- The Employee Benefit Plan Audit Quality Center has recently released a Plan Advisory (the Advisory) on the importance of hiring a quality auditor in respect to your employee benefit plan; this advisory covers the financial statement audit's significance to users, and the risk a plan sponsor will face if a quality audit is not performed. The Advisory also provides guidance in evaluating auditor qualifications, and includes a complete overview of the proposal process.
- The American Institute of Certified Public Accountants (AICPA) has rolled out the long-awaited update of its accounting and review standards. Statement on Standards for Accounting and Review Services (SSARS) No. 21, Statements on Standards for Accounting and Review Services: Clarification and Recodification, represents one of the AICPA’s most significant revisions of its nonaudit standards since 1979. Among other things, the guidance creates a bright line between accounting (or preparation) services and reporting (compilation or review) services and lays out distinct requirements for each type of service. This article outlines what the clarified guidance means to those who use CPAs to perform nonaudit services — including reviews, compilations, and financial statement preparations — to report their historical and prospective financial results.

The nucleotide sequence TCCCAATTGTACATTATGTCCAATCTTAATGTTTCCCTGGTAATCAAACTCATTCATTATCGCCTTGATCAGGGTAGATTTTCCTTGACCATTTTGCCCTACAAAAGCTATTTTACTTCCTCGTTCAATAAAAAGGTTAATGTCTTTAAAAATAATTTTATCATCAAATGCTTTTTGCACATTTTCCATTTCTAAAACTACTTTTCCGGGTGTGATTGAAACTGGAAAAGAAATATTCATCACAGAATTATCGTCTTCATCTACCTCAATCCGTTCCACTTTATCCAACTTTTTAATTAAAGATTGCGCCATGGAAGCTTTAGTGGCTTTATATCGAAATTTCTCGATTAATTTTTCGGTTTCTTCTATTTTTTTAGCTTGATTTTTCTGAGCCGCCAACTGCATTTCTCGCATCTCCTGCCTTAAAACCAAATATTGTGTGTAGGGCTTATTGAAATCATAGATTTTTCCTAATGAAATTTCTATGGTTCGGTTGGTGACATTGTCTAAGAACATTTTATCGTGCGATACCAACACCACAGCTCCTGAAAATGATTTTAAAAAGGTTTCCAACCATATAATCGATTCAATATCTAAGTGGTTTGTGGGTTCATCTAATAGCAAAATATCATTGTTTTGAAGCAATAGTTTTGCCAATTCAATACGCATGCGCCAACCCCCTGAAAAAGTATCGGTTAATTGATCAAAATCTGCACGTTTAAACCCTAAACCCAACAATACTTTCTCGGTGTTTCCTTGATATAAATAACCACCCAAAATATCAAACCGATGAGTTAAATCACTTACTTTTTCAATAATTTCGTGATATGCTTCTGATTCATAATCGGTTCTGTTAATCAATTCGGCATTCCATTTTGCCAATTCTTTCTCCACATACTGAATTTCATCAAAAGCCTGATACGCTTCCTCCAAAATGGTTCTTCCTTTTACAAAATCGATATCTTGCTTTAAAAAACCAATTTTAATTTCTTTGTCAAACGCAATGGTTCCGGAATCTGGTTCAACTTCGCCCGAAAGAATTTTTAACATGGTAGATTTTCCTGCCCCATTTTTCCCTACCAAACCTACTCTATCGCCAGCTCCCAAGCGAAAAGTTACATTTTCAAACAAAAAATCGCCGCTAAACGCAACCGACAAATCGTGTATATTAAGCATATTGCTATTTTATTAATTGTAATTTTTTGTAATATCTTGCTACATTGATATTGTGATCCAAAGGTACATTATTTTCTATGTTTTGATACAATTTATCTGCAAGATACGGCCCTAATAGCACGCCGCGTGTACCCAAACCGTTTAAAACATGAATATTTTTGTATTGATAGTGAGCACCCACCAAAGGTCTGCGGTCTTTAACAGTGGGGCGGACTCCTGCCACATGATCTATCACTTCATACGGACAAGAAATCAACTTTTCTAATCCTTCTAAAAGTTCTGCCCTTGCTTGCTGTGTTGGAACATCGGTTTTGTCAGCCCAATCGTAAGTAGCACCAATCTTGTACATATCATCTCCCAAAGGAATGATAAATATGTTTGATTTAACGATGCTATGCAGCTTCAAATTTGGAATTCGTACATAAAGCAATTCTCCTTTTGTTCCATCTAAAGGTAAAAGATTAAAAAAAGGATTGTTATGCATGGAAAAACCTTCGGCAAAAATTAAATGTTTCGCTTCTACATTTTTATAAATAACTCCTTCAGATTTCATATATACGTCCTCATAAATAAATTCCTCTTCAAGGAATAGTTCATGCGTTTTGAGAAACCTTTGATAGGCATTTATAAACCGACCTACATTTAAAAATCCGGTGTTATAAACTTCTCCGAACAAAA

- We welcome the opportunity to provide feedback to the American Institute of Certified Public Accountants (AICPA) in connection with the Enhancing Audit Quality Initiative (EAQI). Baker Tilly Virchow Krause (Baker Tilly) is committed to audit quality and believes the delivery of high quality audits not only serves the public trust but enhances the value that we provide to our clients.
- More punitive regulatory approach raises financial statement audit scrutiny: In the aftermath of the Great Recession, regulators have turned dramatically to a far more punitive approach in dealing with actual and alleged instances of noncompliance with laws and regulations by financial institutions. The increased presence of significant financial consequences, brings into greater light a financial statement auditing standard that previously had infrequent application and limited effect on the financial condition and results of reporting companies’ operations.
- In 2002, FASB and the IASB agreed to work together to develop high-quality, compatible accounting standards that could be used for both domestic and cross-border financial reporting. Since then, the bodies’ efforts to achieve the so-called “convergence” of US GAAP and IFRS have had their ups and downs. Going forward, US standard setters propose an informal, collaborative model that will minimize differences in financial reporting, in lieu of the IASB’s one-size-fits-all approach. This article looks back at what’s happened with convergence to date and examines the future direction of financial reporting in a global marketplace.
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